But Republicans will get on board too. Why? Because deep down they only like market competition when it doesn't threaten their donor base. The hotel industry is big business, a historically Republican-friendly constituency. Need I say more?

So what can ordinary consumers do? This stuff matters. I would not have seen my son this weekend if it weren't for this new idea that made seeing him affordable. Things like this are worth fighting for.

So fight the good fight. Elect candidates in either party who "get it" when it comes to basic economic principles. Recognize that in the absence of an injured party, the presumption should be to let consenting adults do what they want with their money, their lives, and their property, even if it upsets the status quo. Accept that nothing is permanent except change, including the economic arrangements of a free people in a free society. Perhaps because of them.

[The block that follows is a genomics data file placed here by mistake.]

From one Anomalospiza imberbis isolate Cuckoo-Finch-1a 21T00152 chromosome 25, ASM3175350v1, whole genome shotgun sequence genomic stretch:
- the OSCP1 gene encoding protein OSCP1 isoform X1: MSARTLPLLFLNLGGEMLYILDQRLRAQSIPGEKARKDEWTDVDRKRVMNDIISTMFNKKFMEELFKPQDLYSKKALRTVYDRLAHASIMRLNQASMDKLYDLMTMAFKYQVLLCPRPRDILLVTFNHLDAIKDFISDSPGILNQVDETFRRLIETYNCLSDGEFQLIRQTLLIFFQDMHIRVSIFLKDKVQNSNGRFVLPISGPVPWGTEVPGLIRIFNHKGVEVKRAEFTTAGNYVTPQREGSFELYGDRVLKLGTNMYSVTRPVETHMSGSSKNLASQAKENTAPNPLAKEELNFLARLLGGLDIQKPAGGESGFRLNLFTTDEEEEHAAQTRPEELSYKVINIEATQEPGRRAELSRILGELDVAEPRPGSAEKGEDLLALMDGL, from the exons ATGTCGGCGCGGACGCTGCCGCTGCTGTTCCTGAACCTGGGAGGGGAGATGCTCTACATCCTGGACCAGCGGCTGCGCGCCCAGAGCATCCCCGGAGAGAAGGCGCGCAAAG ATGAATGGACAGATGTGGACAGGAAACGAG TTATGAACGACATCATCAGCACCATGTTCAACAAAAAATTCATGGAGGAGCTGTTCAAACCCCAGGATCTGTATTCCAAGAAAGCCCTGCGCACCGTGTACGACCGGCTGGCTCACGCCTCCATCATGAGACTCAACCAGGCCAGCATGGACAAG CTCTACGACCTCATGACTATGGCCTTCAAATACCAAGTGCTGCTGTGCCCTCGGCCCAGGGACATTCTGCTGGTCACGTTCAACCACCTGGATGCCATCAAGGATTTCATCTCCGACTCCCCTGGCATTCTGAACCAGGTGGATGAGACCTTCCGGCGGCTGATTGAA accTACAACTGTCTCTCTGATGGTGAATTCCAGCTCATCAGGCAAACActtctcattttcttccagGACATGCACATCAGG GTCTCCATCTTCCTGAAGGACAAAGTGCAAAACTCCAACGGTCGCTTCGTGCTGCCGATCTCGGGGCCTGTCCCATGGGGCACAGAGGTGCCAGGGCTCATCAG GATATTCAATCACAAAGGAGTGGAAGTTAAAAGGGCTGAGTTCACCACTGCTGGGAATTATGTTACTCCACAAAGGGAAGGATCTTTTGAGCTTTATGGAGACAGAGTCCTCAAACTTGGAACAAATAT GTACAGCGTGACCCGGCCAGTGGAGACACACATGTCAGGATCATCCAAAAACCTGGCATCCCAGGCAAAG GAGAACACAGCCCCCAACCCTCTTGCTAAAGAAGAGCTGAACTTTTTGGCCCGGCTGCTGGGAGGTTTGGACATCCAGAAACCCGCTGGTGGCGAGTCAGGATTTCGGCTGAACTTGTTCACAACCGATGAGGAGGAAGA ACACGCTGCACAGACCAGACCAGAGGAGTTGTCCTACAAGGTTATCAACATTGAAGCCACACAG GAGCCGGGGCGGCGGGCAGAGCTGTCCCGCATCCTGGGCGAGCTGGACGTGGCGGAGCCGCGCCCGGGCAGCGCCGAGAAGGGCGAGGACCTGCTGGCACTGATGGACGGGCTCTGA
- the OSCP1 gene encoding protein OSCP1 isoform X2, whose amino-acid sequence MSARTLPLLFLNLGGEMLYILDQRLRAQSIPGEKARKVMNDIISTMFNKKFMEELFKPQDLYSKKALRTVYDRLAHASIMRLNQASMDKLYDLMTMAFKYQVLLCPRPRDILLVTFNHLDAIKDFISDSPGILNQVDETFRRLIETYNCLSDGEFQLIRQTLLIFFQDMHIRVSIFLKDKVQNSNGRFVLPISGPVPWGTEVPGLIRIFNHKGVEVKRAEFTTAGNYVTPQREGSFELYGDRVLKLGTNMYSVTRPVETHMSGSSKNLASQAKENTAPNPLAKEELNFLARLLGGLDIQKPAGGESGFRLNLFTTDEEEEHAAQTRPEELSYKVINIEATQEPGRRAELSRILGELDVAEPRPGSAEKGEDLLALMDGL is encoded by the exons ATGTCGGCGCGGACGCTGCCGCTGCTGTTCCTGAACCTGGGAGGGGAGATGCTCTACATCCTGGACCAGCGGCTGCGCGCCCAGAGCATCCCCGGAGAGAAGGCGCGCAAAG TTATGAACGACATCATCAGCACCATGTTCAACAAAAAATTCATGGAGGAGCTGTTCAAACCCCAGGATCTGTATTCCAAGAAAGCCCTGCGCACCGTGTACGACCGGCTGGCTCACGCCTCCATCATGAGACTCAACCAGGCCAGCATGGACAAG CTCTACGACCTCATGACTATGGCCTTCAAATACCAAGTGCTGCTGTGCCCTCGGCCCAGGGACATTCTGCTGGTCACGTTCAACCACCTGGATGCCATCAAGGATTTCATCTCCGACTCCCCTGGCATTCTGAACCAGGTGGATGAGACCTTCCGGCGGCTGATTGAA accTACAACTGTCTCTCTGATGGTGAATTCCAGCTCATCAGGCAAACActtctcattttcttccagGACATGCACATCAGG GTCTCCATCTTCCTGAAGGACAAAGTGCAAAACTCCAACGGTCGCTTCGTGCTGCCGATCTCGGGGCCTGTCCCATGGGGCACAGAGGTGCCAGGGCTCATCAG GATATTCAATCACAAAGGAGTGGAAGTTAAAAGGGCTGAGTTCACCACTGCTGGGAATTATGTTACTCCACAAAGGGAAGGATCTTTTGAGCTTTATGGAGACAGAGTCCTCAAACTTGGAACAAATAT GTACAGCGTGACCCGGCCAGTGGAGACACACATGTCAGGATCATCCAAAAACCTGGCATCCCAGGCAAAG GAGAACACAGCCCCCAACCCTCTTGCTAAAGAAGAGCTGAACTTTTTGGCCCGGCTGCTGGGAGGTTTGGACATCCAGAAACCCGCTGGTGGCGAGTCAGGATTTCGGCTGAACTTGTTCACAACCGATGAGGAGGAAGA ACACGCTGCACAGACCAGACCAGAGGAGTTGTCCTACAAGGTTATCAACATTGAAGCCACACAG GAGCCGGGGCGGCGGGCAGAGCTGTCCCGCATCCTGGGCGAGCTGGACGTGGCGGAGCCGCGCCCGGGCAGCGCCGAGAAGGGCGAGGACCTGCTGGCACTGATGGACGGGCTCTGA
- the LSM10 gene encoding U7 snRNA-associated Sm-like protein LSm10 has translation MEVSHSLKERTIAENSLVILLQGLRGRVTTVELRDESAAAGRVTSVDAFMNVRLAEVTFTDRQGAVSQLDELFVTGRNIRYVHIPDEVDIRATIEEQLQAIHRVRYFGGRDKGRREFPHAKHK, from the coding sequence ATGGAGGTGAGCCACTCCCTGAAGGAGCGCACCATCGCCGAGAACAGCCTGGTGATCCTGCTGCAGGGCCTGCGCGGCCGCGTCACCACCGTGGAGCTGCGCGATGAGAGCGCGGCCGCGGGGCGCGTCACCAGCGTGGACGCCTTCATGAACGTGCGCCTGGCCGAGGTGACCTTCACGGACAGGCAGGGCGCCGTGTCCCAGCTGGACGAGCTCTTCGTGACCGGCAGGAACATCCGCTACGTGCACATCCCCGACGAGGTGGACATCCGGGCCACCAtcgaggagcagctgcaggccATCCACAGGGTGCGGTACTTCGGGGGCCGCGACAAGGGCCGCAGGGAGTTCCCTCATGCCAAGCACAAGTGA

Then go visit someplace you've never been before, and stay in a stranger's home. You'll make a new friend, and bring the world a little bit closer.

-

Barry Fagin is a Senior Fellow at the Independence Institute in Denver, his views are his alone. Readers can contact Dr. Fagin at barry@faginfamily.net.